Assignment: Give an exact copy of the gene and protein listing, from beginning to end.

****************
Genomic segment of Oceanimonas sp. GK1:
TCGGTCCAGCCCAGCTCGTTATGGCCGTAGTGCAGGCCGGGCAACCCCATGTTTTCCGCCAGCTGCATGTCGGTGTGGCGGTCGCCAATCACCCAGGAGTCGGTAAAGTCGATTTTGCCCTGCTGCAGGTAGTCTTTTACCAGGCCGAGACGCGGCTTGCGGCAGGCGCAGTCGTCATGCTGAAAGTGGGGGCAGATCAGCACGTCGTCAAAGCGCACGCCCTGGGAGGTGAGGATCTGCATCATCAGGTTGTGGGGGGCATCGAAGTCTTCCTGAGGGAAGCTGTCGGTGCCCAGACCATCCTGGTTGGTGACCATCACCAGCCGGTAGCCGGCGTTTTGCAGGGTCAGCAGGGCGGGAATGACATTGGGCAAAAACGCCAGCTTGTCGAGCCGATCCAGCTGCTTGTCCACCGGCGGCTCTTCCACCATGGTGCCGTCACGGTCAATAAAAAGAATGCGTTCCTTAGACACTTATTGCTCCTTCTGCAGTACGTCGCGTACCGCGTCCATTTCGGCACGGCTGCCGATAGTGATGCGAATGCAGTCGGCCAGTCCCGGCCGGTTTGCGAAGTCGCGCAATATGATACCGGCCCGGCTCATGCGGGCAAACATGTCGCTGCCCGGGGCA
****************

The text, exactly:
Genomic segment of Oceanimonas sp. GK1:
TCGGTCCAGCCCAGCTCGTTATGGCCGTAGTGCAGGCCGGGCAACCCCATGTTTTCCGCCAGCTGCATGTCGGTGTGGCGGTCGCCAATCACCCAGGAGTCGGTAAAGTCGATTTTGCCCTGCTGCAGGTAGTCTTTTACCAGGCCGAGACGCGGCTTGCGGCAGGCGCAGTCGTCATGCTGAAAGTGGGGGCAGATCAGCACGTCGTCAAAGCGCACGCCCTGGGAGGTGAGGATCTGCATCATCAGGTTGTGGGGGGCATCGAAGTCTTCCTGAGGGAAGCTGTCGGTGCCCAGACCATCCTGGTTGGTGACCATCACCAGCCGGTAGCCGGCGTTTTGCAGGGTCAGCAGGGCGGGAATGACATTGGGCAAAAACGCCAGCTTGTCGAGCCGATCCAGCTGCTTGTCCACCGGCGGCTCTTCCACCATGGTGCCGTCACGGTCAATAAAAAGAATGCGTTCCTTAGACACTTATTGCTCCTTCTGCAGTACGTCGCGTACCGCGTCCATTTCGGCACGGCTGCCGATAGTGATGCGAATGCAGTCGGCCAGTCCCGGCCGGTTTGCGAAGTCGCGCAATATGATACCGGCCCGGCTCATGCGGGCAAACATGTCGCTGCCCGGGGCA